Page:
The Subluxation Complex
For example, subluxation complexes involve not only reduced motion and fixation of the vertebra but also reduction of the craniosacral motion of the vertebral complex. Chiropractic adjustments alone do not always restore this motion. There can still be a drag on the vertebra from tightness of ligaments or tendons, inflammation, or an existing chronic skeletal condition. Simple light touch palpation of the vertebra exaggerating the craniosacral rhythm can bring about mobility and release, complementing the original adjustment. This process can be applied both to the surrounding tissues and to the nerve root and dural sleeve. Because chronic subluxations can be the result of meningeal stress on the dural sleeve causing pressure on the nerve root, craniosacral palpation and release can be particularly effective in such cases.
CranioSacral Therapy can also be particularly helpful in the treatment of facilitated segments. The concept of facilitation was first developed by Dr. Irvin M. Korr PhD, at that time chief of physiology education at the Kirksville College of Osteopathy. Through his research and experimentation, he concluded that there can be hypersensitive spinal cord segments that become chronically dysfunctional no matter where a stress might originate. A facilitated segment of the spinal cord is quickly excitable or facilitated, hence the name facilitated segment. Neuronal input will easily trigger it, and there are typical tissue changes around the facilitated segment in many cases: palpable changes in tissue texture, warmer skin, reduction of joint mobility, tenderness of the tissues, sympathetic nervous system changes in the skin making it rougher, increased sweat activity of the tissues, etc. Chiropractors encounter these facilitated segments as the chronic subluxations or weak links their patients have. Any therapy that can arrest the self-perpetuation activity is helpful. Adjustments alone do not always get to the facilitated segment for one reason the dural membrane covering the spinal cord in a facilitated area is not always released. In such cases, gentle CST manipulation of the dura in the area can assist the release of the cord and thus reduce the chances of the chronic subluxation pattern typical of facilitated segments.
Energy Cysts / Somato Emotional Release
A further aspect of CranioSacral Therapy that can be useful to chiropractors involves the concepts of energy cyst and Somato Emotional Release (SER). An energy cyst in the body is a localized area of increased activity that usually results from a strong impact to the body. Generally, the body applies its innate healing response to discharge aberrant energies entering into it. There are times, however, where it cannot do so simply due to the load of the impact, and the density of tissues it has to move through. The result is an energy cyst which can result from physical trauma that overloads the system, and sometimes also from emotional trauma. Because the body cannot fully dispel the energy, it adapts to it by containing it and localizing it, hence the term cyst. The energy becomes walled off to confine this area of entropy. While this is a natural protective mechanism initiated by the innate healing response and aiming at optimal function, it is not without its cost. The body is forced to divert vital energies from daily physiological processes to contain the cyst, and fluid dynamics must work around it. As a result, the body sustains tissue contracture along with any emotional energies that might have occurred at the time of impact. Impacted energies, with emotions or without them, can reside in the body for years, and even for a lifetime.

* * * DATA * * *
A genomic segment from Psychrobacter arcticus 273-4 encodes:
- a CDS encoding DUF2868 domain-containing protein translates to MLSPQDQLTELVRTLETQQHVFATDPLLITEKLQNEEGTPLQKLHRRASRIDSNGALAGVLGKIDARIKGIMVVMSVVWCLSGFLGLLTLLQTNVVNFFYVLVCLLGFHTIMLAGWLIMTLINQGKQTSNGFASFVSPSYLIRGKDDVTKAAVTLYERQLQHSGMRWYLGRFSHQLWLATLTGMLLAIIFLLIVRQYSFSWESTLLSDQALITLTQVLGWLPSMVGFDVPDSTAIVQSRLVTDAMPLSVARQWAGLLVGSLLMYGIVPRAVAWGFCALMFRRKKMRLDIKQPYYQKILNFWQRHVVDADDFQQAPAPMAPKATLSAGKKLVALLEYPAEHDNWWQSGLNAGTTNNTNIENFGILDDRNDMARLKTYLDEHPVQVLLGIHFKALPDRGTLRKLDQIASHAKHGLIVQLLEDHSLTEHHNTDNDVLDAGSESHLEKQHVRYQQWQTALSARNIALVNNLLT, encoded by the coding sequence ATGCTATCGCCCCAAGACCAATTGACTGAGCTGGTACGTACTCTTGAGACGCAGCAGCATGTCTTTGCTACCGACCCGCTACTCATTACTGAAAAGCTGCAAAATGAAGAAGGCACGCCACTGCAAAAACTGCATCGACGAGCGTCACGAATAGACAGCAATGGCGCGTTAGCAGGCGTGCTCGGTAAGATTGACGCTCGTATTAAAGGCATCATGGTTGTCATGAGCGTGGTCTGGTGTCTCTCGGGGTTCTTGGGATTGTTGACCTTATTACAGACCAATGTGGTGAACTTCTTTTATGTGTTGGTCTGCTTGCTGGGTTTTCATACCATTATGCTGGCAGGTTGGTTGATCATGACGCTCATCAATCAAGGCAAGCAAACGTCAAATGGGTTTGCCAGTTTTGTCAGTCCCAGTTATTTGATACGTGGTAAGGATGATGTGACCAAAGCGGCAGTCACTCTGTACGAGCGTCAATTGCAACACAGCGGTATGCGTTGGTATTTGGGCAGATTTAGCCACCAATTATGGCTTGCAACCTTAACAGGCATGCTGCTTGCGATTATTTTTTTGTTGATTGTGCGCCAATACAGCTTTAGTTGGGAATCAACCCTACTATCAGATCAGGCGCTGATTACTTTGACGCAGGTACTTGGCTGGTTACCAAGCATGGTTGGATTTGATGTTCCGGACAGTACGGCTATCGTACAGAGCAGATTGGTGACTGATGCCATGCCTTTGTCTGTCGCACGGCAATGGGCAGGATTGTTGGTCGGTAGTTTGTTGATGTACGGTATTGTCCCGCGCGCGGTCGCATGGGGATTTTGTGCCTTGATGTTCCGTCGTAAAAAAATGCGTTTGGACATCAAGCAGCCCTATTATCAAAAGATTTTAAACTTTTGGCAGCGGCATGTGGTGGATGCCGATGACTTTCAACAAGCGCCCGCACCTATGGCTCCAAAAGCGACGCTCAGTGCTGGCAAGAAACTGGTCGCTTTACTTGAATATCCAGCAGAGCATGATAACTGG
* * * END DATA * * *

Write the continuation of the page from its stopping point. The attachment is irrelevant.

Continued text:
Chiropractors encounter the effects of energy cysts and somatic emotions as held areas of tightness and contracture that can be resistant to effective treatment and that tend to worsen over time. Craniosacral palpation can assist in identifying these energy cysts underlying such chronic problems. In addition, craniosacral techniques of gentle unwinding, positional tissue release and dialoguing while relying on the craniosacral rhythm can release energy cysts along with the emotions retained in the soma.
This workshop will introduce chiropractors to the functional dynamics and anatomy of the craniosacral system, to palpation of the craniosacral rhythm and to its application in diagnosis and treatment of problems commonly presented in the chiropractic environment. The goal is to provide participants with techniques that they can use within a chiropractic appointment time frame. The class is designed for a small group, so as to provide individual attention to participants as they work with each other.